As the second series of Fable Pictures’ Channel 4 sitcom, Hullraisers, hits the screen, exec producer Hannah Farrell and director Ian Fitzgibbon reflect on the production of a successful returner.

HANNAH FARRELL – Executive Producer

The really important thing when we set out to make Hullraisers was that it reflected Britain back at itself – that the audience could recognise the characters in themselves or people they knew.  It was crucial to be joyful, and avoid stereotypes – and of course that it was incredibly female-centric and funny. The reception of series 1 was so exciting as it reached such a wide audience, and that it really connected with people. Knowing we had made something female-led, working class, funny, warm (with some outrageous bits) that had really touched people, was a real joy.

Series 2 offered us a fantastic opportunity to explore not just the development of the characters themselves but the development of the characters with each other. We had licence to be a bit bigger and bolder if we wanted to. That felt very important. Having spent six episodes with this family, with these incredible women and with everyone that surrounds them in their community, Series 2 felt like an opportunity to progress them as characters emotionally. We could give them different stories, take what people knew about them from series 1 and really push how far we could take them, while still keeping it very grounded, very funny, and within our world. It felt like we could be a bit wild. 

The writers for this series (Caroline Moran and Anne-Marie O’Connor) gave themselves a little bit more freedom to be topical and plug into the zeitgeist even more than series 1 – exploring some big-life issues for our characters. Being able to talk about these issues, and the more personal stuff that each of the characters are going through, whilst still ensuring the comedy is paramount is really hard, but the writers managed to capture this wonderful space where the characters convey both.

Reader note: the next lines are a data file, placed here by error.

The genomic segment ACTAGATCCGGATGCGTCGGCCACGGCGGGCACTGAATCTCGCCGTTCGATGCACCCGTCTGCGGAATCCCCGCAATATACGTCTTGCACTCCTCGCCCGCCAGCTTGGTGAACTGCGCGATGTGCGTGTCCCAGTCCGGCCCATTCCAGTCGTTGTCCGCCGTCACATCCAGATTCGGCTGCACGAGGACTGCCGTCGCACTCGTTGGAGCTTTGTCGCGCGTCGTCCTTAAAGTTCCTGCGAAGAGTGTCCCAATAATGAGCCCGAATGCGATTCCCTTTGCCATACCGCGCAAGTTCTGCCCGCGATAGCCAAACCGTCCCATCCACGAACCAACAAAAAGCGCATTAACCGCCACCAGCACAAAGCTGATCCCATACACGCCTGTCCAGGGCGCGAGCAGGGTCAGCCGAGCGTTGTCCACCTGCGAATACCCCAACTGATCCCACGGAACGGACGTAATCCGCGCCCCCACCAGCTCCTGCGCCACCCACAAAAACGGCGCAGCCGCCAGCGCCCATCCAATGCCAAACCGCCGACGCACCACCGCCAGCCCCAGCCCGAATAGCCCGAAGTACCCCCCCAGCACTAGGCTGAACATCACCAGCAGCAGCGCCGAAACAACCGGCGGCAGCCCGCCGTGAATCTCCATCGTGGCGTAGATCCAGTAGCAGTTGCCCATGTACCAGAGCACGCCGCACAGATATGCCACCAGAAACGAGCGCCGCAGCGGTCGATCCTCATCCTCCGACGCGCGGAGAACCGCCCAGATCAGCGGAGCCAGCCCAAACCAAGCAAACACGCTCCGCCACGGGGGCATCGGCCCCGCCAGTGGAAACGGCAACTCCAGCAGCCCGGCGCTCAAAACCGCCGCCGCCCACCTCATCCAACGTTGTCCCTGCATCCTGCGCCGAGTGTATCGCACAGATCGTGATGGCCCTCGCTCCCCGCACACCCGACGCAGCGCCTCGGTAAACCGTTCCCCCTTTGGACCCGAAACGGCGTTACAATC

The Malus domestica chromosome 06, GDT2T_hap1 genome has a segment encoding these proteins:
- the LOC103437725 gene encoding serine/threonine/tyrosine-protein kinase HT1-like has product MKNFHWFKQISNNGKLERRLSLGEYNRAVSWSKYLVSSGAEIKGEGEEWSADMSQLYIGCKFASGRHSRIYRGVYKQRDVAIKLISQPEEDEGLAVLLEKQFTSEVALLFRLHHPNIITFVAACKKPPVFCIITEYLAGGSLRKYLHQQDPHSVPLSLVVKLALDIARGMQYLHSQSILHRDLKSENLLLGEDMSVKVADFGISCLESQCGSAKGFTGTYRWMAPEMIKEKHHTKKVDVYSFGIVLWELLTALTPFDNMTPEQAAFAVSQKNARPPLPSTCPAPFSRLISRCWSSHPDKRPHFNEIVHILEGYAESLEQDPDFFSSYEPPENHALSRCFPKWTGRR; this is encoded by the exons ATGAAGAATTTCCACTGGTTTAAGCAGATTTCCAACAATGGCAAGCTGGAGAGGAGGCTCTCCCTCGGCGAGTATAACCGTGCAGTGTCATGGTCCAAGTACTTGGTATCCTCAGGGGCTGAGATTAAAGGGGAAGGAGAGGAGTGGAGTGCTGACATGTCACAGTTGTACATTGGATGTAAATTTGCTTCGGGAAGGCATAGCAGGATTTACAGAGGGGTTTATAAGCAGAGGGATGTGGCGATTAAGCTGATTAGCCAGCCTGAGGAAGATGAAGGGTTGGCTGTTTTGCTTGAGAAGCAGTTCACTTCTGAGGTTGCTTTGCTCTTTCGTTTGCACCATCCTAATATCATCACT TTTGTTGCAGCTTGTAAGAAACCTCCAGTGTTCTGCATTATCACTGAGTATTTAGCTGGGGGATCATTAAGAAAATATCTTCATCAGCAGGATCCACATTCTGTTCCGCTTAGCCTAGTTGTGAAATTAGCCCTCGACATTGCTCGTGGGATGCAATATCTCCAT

Hull is an incredibly important part of the show, and what was particularly important to Lucy (Beaumont, who adapted series 1), was that she always talks about Hull having a very specific spirit. It was key that we captured that spirit, capturing the magical element of the city and celebrating the place and the people and the real sense of uniqueness. Hopefully, we’ve done that justice.  That was the real appeal of taking the original show, Little Mom (originally an Israeli comedy), and finding that sense of place to bring the show to the UK. The show really set out to celebrate Hull.

Hullraisers still feels, to me anyway, very unique and a space that we don’t really explore in terms of comedy that often, which feels really exciting. It can be a bit edgy, a bit salty, but it also has bags of heart, so it sits somewhere in that place between. The saltiness of the show is always really important to us. It’s what makes it Channel 4. Hopefully that ensures it has its own place in the comedy world – one that is a female-led working class British experience. Its big heart, its relatability and some big, old belly laughs, for me, is what feels distinct about the show and where it sits in the comedy landscape.


When I start any show, I always start with character. When I read the scripts for Hullraisers and I saw these characters fleshed out, the way they were being developed, for me, it just became about how can I convey and grasp the essence of these characters, the way they relate to each other. I spent a lot of time with the actors exploring the relationships. You build a scene, you start to look at what feels truthful and what feels real, then once you feel you’ve established what’s real and what’s truthful, you find the funniest version of that reality.